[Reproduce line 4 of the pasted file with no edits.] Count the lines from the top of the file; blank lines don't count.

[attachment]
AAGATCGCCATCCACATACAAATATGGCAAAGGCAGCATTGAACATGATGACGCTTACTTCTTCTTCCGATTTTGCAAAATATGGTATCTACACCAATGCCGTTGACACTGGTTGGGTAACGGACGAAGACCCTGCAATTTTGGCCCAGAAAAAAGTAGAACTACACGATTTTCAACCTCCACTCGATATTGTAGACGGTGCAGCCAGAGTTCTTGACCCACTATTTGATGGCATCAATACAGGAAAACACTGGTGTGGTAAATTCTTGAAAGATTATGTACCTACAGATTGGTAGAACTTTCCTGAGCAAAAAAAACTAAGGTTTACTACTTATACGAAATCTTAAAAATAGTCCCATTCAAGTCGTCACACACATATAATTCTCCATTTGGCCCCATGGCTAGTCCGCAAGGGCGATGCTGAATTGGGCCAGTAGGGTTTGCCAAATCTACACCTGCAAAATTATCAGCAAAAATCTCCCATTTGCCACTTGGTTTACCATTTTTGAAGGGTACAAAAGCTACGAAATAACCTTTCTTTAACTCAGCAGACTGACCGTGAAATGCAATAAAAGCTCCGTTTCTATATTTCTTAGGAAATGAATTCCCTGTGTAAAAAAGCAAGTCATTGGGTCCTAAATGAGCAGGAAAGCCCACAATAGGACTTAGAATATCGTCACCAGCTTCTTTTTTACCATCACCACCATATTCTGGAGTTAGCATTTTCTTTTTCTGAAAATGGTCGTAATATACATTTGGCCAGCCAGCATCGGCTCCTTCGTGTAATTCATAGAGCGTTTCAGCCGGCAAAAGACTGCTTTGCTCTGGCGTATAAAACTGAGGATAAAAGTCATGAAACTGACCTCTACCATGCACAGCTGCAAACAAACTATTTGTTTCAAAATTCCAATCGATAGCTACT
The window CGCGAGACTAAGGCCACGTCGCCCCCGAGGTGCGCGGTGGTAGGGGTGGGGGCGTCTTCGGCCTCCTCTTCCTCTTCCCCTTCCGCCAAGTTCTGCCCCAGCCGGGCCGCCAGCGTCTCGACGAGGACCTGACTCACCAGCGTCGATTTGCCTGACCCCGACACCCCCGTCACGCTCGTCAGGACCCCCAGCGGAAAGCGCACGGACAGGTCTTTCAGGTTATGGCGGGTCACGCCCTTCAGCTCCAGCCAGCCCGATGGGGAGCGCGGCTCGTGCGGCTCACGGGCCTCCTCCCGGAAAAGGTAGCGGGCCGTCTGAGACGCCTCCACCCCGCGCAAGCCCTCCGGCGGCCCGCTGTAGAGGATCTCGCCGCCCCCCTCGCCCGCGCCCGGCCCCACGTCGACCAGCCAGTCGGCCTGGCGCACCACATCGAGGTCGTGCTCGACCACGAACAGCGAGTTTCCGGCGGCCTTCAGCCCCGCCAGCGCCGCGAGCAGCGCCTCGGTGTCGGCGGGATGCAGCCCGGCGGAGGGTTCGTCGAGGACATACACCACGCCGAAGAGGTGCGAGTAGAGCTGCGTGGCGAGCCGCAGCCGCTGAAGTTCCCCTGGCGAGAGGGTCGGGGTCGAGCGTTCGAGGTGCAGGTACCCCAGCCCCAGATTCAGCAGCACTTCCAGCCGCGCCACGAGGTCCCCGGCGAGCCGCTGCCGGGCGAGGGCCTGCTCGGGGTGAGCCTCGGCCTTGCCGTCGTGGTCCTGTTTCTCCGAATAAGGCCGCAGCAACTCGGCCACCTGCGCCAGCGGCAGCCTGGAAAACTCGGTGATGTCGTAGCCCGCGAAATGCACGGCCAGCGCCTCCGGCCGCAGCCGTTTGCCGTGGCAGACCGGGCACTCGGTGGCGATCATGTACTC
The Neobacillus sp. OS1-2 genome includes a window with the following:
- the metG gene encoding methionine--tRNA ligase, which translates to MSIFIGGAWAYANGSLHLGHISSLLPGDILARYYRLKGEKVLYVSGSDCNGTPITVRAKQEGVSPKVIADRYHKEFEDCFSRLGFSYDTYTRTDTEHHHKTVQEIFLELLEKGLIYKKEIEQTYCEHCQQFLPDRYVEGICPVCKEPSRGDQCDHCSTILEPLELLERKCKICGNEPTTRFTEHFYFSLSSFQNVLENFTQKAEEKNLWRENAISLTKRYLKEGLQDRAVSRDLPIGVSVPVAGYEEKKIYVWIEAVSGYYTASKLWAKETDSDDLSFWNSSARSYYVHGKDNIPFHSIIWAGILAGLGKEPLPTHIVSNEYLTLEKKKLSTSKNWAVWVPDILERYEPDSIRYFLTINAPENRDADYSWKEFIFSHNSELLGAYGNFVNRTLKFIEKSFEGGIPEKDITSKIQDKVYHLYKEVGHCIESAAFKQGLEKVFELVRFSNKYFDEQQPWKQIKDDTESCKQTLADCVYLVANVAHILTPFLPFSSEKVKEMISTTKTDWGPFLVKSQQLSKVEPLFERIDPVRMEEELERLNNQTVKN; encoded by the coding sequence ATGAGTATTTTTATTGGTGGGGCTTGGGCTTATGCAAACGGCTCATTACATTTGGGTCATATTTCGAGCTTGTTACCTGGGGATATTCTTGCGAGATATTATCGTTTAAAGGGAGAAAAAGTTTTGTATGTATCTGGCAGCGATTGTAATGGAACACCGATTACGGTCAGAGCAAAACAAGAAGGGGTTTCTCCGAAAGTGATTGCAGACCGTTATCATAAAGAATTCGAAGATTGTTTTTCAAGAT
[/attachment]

- the metG gene encoding methionine--tRNA ligase, which translates to MSIFIGGAWAYANGSLHLGHISSLLPGDILARYYRLKGEKVLYVSGSDCNGTPITVRAKQEGVSPKVIADRYHKEFEDCFSRLGFSYDTYTRTDTEHHHKTVQEIFLELLEKGLIYKKEIEQTYCEHCQQFLPDRYVEGICPVCKEPSRGDQCDHCSTILEPLELLERKCKICGNEPTTRFTEHFYFSLSSFQNVLENFTQKAEEKNLWRENAISLTKRYLKEGLQDRAVSRDLPIGVSVPVAGYEEKKIYVWIEAVSGYYTASKLWAKETDSDDLSFWNSSARSYYVHGKDNIPFHSIIWAGILAGLGKEPLPTHIVSNEYLTLEKKKLSTSKNWAVWVPDILERYEPDSIRYFLTINAPENRDADYSWKEFIFSHNSELLGAYGNFVNRTLKFIEKSFEGGIPEKDITSKIQDKVYHLYKEVGHCIESAAFKQGLEKVFELVRFSNKYFDEQQPWKQIKDDTESCKQTLADCVYLVANVAHILTPFLPFSSEKVKEMISTTKTDWGPFLVKSQQLSKVEPLFERIDPVRMEEELERLNNQTVKN; encoded by the coding sequence ATGAGTATTTTTATTGGTGGGGCTTGGGCTTATGCAAACGGCTCATTACATTTGGGTCATATTTCGAGCTTGTTACCTGGGGATATTCTTGCGAGATATTATCGTTTAAAGGGAGAAAAAGTTTTGTATGTATCTGGCAGCGATTGTAATGGAACACCGATTACGGTCAGAGCAAAACAAGAAGGGGTTTCTCCGAAAGTGATTGCAGACCGTTATCATAAAGAATTCGAAGATTGTTTTTCAAGAT